It’s important to note that moving up from one belt level to another requires not only additional training but also practical application through project work. This ensures that you don’t just understand the theory behind Lean Six Sigma, but can also apply it effectively to drive improvements.

Let’s break down what each belt signifies:

White Belt

A White Belt holder has a basic understanding of Lean Six Sigma principles. They can participate in project teams and assist with local problem-solving within their immediate work area.

Yellow Belt

Yellow Belt holders have a more detailed understanding of Lean Six Sigma. They can participate as project team members and may lead small projects within their own functional area.

Green Belt

Green Belts have undergone formal training in Lean Six Sigma methodologies and tools. They are capable of leading projects within their own function or department.

Green Belts typically spend part of their time on process improvement teams, but their primary job function would not be process improvement.

Black Belt

Black Belts are experts in Lean Six Sigma who lead cross-functional projects. They have extensive training and experience in applying Lean Six Sigma methodologies across various situations.


More great articles from LogRocket:


Black Belts usually perform process improvement as their primary job function.

Master Black Belt

Master Black Belts are at the top tier of Lean Six Sigma expertise. They train and mentor Black Belts and Green Belts while also leading strategic projects that affect the entire organization.

How to obtain a Lean Six Sigma certification

The steps to obtain a Lean Six Sigma certification are as follows:

  1. Define certification goals
  2. Engage in training
  3. Practical application
  4. Exam preparation
  5. Certification exam

1. Define certification goals

First, determine the level of certification you want to achieve — for example, Green Belt or Black Belt. Your decision should be based on your objectives and how involved you want to be in process improvement initiatives.

2. Engage in training

Next, enroll in a reputable Lean Six Sigma certification training program. Look for a program that offers comprehensive coursework, interactive learning experiences, and real-world case studies. This will deepen your understanding and practical application of Lean Six Sigma principles.

3. Practical application

After you’ve learned the principles, it’s time to apply them. You can do this by participating in improvement projects within your organization or engaging in simulated projects provided by the certification program. This hands-on experience is vital for cementing your understanding of Lean Six Sigma methodologies and honing your problem-solving skills.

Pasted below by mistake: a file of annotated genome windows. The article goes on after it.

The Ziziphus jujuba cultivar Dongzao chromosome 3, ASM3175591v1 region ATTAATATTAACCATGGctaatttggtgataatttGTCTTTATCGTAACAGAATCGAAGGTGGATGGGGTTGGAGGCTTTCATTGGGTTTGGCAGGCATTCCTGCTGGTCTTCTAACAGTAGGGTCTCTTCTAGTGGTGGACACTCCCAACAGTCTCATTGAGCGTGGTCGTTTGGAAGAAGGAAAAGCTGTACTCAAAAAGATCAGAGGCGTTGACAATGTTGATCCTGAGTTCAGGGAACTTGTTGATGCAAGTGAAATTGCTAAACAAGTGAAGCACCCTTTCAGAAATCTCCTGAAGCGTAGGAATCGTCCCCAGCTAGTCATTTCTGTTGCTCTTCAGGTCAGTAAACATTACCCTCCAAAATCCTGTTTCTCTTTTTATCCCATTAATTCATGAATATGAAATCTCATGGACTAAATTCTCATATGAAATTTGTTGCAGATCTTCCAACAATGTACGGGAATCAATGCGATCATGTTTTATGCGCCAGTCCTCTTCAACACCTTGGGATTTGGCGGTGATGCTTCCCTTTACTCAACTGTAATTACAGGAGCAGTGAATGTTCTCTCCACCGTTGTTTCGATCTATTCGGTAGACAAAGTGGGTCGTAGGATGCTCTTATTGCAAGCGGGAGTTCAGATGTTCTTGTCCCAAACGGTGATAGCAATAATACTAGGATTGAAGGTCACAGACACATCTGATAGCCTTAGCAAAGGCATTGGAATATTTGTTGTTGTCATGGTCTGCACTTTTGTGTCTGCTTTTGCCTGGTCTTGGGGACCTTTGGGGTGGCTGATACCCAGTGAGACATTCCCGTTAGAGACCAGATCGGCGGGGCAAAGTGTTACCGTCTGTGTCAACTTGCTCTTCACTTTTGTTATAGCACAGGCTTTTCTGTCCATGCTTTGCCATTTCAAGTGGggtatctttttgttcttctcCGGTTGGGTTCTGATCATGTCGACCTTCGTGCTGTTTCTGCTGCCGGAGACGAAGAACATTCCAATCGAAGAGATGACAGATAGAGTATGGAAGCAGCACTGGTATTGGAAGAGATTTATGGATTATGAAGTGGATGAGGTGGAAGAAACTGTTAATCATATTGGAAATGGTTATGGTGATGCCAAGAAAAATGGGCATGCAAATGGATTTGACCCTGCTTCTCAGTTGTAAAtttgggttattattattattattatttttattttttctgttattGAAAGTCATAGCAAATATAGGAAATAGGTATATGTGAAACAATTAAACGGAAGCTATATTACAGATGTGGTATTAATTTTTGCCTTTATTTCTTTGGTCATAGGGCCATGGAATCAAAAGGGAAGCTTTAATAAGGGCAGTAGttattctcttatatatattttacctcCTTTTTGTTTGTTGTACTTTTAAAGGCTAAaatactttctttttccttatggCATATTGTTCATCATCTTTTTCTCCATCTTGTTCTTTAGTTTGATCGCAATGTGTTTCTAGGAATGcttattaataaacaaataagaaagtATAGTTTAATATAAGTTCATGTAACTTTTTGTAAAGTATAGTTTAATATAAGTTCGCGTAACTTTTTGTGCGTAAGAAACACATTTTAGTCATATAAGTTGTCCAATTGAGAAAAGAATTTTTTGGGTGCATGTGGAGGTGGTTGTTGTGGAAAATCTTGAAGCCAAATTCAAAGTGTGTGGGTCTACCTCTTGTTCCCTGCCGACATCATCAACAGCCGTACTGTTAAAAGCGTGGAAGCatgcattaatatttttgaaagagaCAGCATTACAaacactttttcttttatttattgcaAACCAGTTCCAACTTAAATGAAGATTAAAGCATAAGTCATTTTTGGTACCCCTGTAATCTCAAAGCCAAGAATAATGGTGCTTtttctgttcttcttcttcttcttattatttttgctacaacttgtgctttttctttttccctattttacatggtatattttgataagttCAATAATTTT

4. Exam preparation

Set aside dedicated time to review and reinforce what you’ve learned during the training program. Practice with sample exam questions and seek additional resources to strengthen your comprehension and readiness for the certification exam.

5. Certification exam

Finally, schedule and complete the Lean Six Sigma certification exam. This exam evaluates your understanding of Lean Six Sigma concepts, methodologies, and their application in real-world scenarios.

Once you’ve successfully passed the exam, you can proudly call yourself a certified Lean Six Sigma product manager!

Lean Six Sigma examples

Let’s look at a couple of notable examples of how adopting Lean Six Sigma principles can benefit SaaS companies by improving operational efficiency, enhancing customer experience, driving growth, and increasing competitive advantage:

Zoom’s strategic response to a surge in business

During the COVID-19 pandemic, Zoom, a leading provider of video-first unified communications, experienced a dramatic increase in demand. In fact, it reported a 30-fold rise in daily meeting participants within just four months. The number of customers with more than 10 employees also rose by 354 percent compared to the previous year.

In its enterprise market segment, which serves customers through distributors and partners, new orders saw a fivefold increase. Consequently, Zoom faced challenges in processing and tracking channel orders due to reliance on manual processes involving email and spreadsheets.

To address these challenges, Zoom implemented an order tracking and management solution. However, this still required staff to handle each order six or more times — including liaising with sales teams for quotes and approvals and coordinating with the provisioning team for new accounts.